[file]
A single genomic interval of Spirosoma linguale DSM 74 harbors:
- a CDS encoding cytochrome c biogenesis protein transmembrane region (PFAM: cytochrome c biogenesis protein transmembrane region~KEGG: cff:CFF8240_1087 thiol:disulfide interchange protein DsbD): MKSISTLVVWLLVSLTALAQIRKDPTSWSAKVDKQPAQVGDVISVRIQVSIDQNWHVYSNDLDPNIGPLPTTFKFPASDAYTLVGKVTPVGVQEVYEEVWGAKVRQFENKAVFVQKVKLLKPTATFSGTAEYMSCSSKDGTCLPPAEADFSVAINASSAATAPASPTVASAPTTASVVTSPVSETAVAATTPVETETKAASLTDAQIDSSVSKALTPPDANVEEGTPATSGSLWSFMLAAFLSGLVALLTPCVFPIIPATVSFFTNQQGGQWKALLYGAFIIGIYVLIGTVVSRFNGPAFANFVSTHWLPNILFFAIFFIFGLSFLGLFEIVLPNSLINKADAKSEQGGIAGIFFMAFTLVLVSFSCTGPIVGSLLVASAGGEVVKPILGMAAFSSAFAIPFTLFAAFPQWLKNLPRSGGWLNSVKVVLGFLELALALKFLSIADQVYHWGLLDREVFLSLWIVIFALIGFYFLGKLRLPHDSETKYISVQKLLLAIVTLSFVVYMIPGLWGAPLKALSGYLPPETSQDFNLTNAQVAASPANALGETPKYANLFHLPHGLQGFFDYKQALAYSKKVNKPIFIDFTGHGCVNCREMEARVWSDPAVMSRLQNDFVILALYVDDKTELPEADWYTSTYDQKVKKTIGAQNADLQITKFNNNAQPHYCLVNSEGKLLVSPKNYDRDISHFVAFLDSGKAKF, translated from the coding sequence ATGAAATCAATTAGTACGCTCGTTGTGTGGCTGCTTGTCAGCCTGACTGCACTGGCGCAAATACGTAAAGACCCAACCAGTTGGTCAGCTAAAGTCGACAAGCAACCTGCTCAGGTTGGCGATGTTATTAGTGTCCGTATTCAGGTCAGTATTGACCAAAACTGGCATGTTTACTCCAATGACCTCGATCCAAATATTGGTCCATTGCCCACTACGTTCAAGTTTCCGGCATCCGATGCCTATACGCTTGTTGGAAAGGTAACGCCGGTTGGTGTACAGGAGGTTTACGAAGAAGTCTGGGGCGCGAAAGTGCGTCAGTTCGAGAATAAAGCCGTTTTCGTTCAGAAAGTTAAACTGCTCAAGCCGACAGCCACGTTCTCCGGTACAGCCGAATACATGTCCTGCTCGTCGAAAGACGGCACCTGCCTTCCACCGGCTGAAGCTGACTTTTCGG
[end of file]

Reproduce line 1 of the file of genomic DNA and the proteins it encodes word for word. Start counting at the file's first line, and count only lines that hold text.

A single genomic interval of Spirosoma linguale DSM 74 harbors: